Agree Having warm social relationships is a basic need of human beings. For the sake of simplicity, let's assume that subjective well-being (SWB) rests on the three pillars having, loving and being. If a person does not experience "loving", the other two pillars have to carry the load. This is not entirely impossible (think of a happy hermit), but for most human beings not very realistic. Most likely, a lonely billionaire will not chose the 9 or 10 on the happiness scale. Most humans are better off with warm social relationships.
Professor Jan Delhey
Professor of Sociology, University of Magdeburg
Completely disagree High-quality interpersonal relations have been shown to be fundamental to people's satisfaction with life. Bjorn Grinde has even provided an evolutionary explanation for the importance of human relations in people's happiness. Both quantity and quality of interpersonal relations matter for happiness; research shows that it is very important for these relations to be genuine, person-based, and non-instrumental. Thus, we must not confuse the concept of social capital (which focuses on civic and instrumental relations) with that of person-based interpersonal relations (which focuses on enjoyment of life)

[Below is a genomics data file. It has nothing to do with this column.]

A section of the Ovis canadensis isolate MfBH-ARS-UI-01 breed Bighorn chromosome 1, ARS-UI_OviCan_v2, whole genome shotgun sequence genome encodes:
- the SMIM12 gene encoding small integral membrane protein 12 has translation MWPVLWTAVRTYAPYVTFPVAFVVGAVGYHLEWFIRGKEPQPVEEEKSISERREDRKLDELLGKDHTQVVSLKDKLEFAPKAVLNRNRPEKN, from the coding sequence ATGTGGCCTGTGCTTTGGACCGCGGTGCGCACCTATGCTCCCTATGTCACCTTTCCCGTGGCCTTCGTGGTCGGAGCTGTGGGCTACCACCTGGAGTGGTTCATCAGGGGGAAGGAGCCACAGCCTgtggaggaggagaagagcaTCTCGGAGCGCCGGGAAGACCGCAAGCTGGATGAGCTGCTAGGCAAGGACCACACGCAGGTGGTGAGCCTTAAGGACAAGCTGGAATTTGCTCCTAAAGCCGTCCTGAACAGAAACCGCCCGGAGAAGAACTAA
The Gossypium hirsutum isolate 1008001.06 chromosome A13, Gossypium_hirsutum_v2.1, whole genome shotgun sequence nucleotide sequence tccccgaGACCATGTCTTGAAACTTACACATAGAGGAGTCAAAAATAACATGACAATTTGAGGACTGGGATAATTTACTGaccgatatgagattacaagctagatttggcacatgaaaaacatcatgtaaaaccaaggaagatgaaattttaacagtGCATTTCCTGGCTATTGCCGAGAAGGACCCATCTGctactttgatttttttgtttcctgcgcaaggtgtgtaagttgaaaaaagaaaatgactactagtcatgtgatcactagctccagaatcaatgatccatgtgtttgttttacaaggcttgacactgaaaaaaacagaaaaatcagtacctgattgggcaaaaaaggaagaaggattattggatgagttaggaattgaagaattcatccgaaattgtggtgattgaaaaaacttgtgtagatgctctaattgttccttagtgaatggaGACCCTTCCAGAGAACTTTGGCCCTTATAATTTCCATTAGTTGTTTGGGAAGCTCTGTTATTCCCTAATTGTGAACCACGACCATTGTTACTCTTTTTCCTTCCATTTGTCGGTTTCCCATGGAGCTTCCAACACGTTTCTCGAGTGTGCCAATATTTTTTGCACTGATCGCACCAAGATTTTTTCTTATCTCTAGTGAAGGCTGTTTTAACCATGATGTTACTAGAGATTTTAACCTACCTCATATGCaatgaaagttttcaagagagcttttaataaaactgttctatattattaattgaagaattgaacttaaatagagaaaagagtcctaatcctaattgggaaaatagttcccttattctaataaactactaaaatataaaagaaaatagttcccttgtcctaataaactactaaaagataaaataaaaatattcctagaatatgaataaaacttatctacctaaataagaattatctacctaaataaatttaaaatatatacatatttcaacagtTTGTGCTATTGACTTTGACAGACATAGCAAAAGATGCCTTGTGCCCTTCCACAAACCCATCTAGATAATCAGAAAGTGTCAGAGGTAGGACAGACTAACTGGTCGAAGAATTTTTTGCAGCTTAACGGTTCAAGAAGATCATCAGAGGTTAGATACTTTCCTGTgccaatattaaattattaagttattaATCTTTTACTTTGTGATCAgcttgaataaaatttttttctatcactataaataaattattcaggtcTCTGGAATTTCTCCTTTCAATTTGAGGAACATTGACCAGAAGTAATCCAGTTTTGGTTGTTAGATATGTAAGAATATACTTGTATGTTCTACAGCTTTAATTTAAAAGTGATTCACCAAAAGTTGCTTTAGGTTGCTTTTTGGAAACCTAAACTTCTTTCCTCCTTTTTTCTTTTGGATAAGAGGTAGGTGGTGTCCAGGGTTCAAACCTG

Professor Mariano Rojas
Professor of Economics, Universidad Popular Autónoma del Estado de Puebla
Agree I agree partially with the sentence because I don't believe that "only very rare individuals" enjoy life without social relationships. However, the pooled European Quality of Life Survey shows that 81% of respondents with rich social lives declared to be satisfied with their lives, whereas the share of satisfied people among those with poor social relations is 55.5%. A mix of cultural, social and evolutionary reasons can explain this relationship, and probably there is some truth in all of them. However, it is unclear which of the three aspects matters most. The answer is important because if it is an evolutionary trait, then a culture that promotes individualistic and materialistic values will likely generate cognitive dissonance, unhappiness and conflicts. The Covid-19 pandemic offered another reason for the association between happiness and social relations: countries in which people enjoy rich social lives fared the pandemic better than others: they experienced less stringent policies, less positive cases, and faster recovery after a peak in contagions.
Doctor Francesco Sarracino
Economist, Research Division of the Statistical Office of Luxembourg -STATEC